.NET, Archive, ASP.NET, aspNETserve, C#

An Embedded ASP.NET Web Server

To correspond with the release of aspNETserve version 1.1, I have written a simple demonstration of hosting an ASP.NET 2.0 web server right into your own application.

The following code sample is about as simple as it gets.

using System; using System.Collections.Generic; using System.Text; using aspNETserve; namespace ConsoleWebServer { class Program { static void Main(string[] args) { string physicalPath = "c:\\wwwroot"; int port = 8080; using (Server s = new Server(new System.Net.IPAddress(new byte[] { 127, 0, 0, 1 }), "/", physicalPath, port)) { s.Start(); Console.WriteLine("Press any key to stop the server"); Console.ReadKey(); s.Stop(); } } } } read more

.NET, Archive, C#

Tail Recursion Revisited

A year ago I blogged about Tail Recursion in C# on .NET 2.0. With the public beta of .NET 3.5 now available, I decided to retry my little experiment.

For the experiment I used Beta 1 of .NET 3.5 (version 3.5.20404), which you can get from here. Using the supplied compiler, I compiled the following C# code:

public class TailTest{ public static void Main(){ TailTest f = new TailTest(); f.DoTail(0); } public void DoTail(int n){ int v = n + 1; System.Console.WriteLine(v); DoTail(v); } } read more

.NET, Archive, C#

Throwing More Than Just Exceptions

Jason / January 23, 2007

It is a little known fact (and probably for the best) that the CLR can throw and catch more than just System.Exception and its children. In fact, the CLR can use any type as if it was an Exception.

.assembly ExceptionTestAssembly {}

.class public ExceptionTest { //custom class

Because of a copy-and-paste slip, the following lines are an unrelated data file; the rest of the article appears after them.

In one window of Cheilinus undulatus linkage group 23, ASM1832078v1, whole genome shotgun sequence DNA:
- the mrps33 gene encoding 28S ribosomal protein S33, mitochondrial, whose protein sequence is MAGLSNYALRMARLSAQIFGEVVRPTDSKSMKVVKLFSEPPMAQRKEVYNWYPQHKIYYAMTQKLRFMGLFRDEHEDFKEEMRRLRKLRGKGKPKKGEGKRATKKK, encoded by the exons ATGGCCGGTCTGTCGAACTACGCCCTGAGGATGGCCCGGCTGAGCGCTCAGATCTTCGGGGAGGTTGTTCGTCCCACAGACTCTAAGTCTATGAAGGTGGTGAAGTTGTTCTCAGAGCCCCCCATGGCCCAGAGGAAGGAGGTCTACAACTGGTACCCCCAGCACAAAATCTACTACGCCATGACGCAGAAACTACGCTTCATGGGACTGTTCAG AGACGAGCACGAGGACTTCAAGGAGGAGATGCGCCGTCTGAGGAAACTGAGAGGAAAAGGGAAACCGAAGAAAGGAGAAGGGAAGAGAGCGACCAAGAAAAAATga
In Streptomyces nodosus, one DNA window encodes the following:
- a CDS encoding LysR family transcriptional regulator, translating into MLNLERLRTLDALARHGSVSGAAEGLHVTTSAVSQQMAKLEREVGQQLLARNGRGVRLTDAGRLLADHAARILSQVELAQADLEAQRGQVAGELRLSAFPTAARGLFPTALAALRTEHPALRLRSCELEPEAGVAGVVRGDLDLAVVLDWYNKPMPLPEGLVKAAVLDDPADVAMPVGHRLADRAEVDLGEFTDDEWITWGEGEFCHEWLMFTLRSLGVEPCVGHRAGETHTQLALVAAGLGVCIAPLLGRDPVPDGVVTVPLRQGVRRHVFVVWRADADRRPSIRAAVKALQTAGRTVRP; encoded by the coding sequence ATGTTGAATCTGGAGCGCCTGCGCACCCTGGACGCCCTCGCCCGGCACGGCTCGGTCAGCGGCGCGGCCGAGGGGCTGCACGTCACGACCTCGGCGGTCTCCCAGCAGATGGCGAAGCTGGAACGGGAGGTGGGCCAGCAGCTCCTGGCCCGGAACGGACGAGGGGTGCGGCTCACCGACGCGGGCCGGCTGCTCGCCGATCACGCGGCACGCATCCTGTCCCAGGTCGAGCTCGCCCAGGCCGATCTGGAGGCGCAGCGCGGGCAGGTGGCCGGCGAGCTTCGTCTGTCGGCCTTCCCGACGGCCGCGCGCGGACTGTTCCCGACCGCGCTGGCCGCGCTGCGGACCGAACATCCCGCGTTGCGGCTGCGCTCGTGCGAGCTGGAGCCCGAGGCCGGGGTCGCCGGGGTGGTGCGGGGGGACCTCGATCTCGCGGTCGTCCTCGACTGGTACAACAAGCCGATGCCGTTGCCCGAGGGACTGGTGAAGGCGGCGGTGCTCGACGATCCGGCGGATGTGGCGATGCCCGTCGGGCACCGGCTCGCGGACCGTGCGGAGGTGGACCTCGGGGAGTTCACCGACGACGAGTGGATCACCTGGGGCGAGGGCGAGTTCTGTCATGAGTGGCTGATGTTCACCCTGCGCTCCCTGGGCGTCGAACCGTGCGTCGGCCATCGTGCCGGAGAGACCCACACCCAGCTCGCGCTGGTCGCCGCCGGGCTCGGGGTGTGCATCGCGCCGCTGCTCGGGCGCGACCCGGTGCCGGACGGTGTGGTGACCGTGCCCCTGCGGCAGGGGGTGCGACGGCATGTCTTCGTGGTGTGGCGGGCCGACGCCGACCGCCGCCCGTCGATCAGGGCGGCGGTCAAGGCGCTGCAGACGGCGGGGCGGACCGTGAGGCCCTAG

//note that ExceptionTest does NOT extend System.Exception
.method public void .ctor(){
.maxstack 1

.method static void main() il managed{
.entrypoint //program entry point...
.try {
newobj instance void ExceptionTest::.ctor()
throw //throw a random object

} catch ExceptionTest { //catch the random object
ldstr "Random object caught"
call void [mscorlib]System.Console::WriteLine(string)
leave.s OUT

OUT: ret
read more

.NET, Archive, ASP.NET, C#

Cookie Renaming in ASP.NET

Jason / January 20, 2007

In ASP.NET you can seamlessly rename cookies on the fly with the help the PreSendRequestHeaders and BeginRequest events of the HttpApplication class.

Both events call EventArgs delegates, with the sender object as a HttpApplication instance.


/// Called when a cookie is about to be sent to the browser. /// private void CookieOut(object sender, EventArgs e) { HttpApplication app = (HttpApplication)sender; HttpCookie cookie = app.Response.Cookies["ASP.NET_SessionId"]; if (cookie != null) { app.Response.Cookies.Remove("ASP.NET_SessionId"); cookie.Name = "fooBar"; app.Response.Cookies.Add(cookie); } } read more

.NET, Archive, Visual Studio

Accessing XML Comments At Runtime

I have wondered for a long time how to access a Types XML comment data at run-time. I know that comments are normally thrown away in languages, but I figured that .NET must keep the XML comments around somewhere, how else could they display the information through intellisense for user created DLLs.
Well, according to this article that I just found, the XML comments are thrown away like all other comments at compile time.
It seems that intellisense attempts to load a separate .XML file to display the comments. read more

.NET, Archive, C#

Tail Recursion

It appears that the CLR supports proper tail recursion.
Normally when a function is called, a new frame is created on the stack. This can cause problems when too many stack entries are created, resulting in a stack overflow.
Fortunately their is an ingenious solution to this problem, called proper tail recursion. Something is tail recursive if it calls itself as the very last operation before it returns. If not implemented properly, a compiler (or run-time) will still produce stack frames, and could eventually produce an overflow.
Since the recursive call was the last thing the function performed, there is no real reason to return to it. Because of this, there is also no reason to keep the stack frames for such functions. This is exactly what happens in a proper implementation of tail recursion, the current stack frame is overwritten by the next frame. This allows for (if you desired) infinite recursion, or at least deep recursion, without the worry of a stack overflow. read more